Drug-eluting microfibrous patches for the local delivery of rolipram in spinal cord repair

Timothy L. Downing, Aijun Wang, Zhi Qiang Yan, Yvette Nout, Andy L. Lee, Michael S. Beattie, Jacqueline C. Bresnahan, Diana L Farmer, Song Li

Research output: Contribution to journalArticlepeer-review

38 Scopus citations


Spinal cord injury (SCI) remains a major challenge for regenerative medicine. Following SCI, axon growth inhibitors and other inflammatory responses prevent functional recovery. Previous studies have demonstrated that rolipram, an anti-inflammatory and cyclic adenosine monophosphate preserving small molecule, improves spinal cord regeneration when delivered systemically. However, more recent studies showed that rolipram has some adverse effects in spinal cord repair. Here, we developed a drug-delivery platform for the local delivery of rolipram into the spinal cord. The potential of drug-eluting microfibrous patches for continuous delivery of high and low-dose rolipram concentrations was characterized in vitro. Following C5 hemisections, athymic rats were treated with patches loaded with low and high doses of rolipram. In general, animals treated with low-dose rolipram experienced greater functional and anatomical recovery relative to all other groups. Outcomes from the high-dose rolipram treatment were similar to those with no treatment. In addition, high-dose treated animals experienced reduced survival rates suggesting that systemic toxicity was reached. With the ability to control the release of drug dosage locally within the spinal cord, drug-eluting microfibrous patches demonstrate the importance of appropriate local release-kinetics of rolipram, proving their usefulness as a therapeutic platform for the study and repair of SCI.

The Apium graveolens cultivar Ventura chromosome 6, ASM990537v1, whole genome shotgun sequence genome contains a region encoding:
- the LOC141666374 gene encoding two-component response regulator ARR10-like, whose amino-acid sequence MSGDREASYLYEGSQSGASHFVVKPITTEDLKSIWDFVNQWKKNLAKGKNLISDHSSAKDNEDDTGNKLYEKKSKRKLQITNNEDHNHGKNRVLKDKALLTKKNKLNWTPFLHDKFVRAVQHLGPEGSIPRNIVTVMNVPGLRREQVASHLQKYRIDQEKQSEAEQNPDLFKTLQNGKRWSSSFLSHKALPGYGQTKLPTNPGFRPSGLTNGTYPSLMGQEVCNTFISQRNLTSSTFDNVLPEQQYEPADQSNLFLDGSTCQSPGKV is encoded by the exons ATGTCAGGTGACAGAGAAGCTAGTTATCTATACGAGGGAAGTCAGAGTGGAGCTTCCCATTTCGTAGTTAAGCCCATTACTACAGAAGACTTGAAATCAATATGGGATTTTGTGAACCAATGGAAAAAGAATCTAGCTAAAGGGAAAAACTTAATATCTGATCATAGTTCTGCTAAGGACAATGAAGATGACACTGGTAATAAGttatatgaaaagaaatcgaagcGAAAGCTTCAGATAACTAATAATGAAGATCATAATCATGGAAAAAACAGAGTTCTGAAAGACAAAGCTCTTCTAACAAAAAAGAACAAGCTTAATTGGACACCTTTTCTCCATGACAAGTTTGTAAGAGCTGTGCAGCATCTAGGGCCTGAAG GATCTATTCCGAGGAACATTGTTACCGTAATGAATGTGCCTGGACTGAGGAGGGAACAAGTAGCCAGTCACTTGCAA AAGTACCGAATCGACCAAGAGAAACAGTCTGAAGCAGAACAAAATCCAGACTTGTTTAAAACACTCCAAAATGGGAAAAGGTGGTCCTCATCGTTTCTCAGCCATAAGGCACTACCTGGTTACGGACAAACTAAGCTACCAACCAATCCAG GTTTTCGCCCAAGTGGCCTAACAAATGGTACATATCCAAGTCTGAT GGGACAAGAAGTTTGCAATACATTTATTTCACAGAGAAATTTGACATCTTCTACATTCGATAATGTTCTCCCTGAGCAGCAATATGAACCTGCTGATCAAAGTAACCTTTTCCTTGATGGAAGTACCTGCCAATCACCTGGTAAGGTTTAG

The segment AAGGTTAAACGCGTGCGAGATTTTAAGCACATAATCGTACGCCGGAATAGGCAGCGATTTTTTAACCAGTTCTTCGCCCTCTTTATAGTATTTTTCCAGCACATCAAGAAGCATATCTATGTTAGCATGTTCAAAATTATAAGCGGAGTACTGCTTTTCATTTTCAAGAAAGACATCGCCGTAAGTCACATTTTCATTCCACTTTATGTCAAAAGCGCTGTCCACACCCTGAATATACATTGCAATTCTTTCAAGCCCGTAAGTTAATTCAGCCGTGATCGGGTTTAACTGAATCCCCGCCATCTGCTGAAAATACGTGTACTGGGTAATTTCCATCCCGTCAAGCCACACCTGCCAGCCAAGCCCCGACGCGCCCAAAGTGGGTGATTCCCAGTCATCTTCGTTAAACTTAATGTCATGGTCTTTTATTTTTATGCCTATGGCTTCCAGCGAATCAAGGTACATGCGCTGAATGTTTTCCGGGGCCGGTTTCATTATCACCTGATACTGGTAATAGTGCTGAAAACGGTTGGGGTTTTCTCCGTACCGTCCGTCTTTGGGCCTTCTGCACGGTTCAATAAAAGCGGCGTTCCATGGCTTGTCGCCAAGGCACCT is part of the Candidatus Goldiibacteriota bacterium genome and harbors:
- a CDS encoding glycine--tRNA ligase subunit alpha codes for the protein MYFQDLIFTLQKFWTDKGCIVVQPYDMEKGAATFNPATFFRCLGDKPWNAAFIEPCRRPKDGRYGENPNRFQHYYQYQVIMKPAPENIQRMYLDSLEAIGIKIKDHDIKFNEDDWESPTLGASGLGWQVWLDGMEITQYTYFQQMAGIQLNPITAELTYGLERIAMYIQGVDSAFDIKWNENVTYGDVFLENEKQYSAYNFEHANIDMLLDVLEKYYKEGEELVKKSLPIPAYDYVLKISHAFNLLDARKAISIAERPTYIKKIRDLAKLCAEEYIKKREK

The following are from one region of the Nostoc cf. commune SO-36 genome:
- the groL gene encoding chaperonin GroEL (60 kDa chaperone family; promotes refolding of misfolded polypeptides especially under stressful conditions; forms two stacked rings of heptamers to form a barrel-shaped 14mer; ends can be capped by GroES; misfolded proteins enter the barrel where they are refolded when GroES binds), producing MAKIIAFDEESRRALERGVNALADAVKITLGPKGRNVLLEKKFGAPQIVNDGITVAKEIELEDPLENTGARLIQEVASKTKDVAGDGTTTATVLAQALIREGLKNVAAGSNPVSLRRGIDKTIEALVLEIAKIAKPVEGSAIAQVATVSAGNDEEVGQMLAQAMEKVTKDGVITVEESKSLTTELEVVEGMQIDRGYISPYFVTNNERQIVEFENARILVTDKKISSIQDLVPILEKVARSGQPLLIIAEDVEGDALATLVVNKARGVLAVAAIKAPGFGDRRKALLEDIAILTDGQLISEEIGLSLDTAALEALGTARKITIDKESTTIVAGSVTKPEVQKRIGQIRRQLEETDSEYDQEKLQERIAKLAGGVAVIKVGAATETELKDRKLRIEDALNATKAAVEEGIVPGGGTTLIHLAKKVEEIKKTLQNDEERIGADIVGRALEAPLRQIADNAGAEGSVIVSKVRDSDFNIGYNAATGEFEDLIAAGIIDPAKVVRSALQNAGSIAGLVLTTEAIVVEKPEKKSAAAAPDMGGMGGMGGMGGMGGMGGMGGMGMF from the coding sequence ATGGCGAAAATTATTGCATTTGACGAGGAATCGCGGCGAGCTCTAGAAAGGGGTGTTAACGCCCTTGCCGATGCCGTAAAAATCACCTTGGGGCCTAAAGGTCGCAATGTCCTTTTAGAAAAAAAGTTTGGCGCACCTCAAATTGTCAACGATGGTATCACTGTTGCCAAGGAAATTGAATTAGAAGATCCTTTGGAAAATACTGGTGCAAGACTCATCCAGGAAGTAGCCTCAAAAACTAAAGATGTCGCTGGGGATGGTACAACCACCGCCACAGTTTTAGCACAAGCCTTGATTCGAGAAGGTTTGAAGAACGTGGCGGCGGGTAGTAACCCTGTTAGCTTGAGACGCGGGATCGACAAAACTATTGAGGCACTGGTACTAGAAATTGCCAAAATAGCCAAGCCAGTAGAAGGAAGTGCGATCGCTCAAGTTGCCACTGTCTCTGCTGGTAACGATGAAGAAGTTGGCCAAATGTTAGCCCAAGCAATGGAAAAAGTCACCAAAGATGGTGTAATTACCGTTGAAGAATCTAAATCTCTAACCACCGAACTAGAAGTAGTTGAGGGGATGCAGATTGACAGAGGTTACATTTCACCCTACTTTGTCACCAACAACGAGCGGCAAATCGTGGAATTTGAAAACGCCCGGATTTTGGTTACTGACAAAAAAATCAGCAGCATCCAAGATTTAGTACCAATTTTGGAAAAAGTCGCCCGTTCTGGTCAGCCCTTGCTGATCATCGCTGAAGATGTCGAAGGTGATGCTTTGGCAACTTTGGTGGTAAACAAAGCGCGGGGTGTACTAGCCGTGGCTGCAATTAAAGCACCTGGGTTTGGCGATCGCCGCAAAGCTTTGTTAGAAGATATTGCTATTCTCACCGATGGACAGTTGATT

Original languageEnglish (US)
Pages (from-to)910-917
Number of pages8
JournalJournal of Controlled Release
Issue number3
StatePublished - Aug 10 2012


  • Alginate
  • Drug-delivery
  • Hydrogel
  • Scaffold
  • Spinal cord

ASJC Scopus subject areas

  • Pharmaceutical Science


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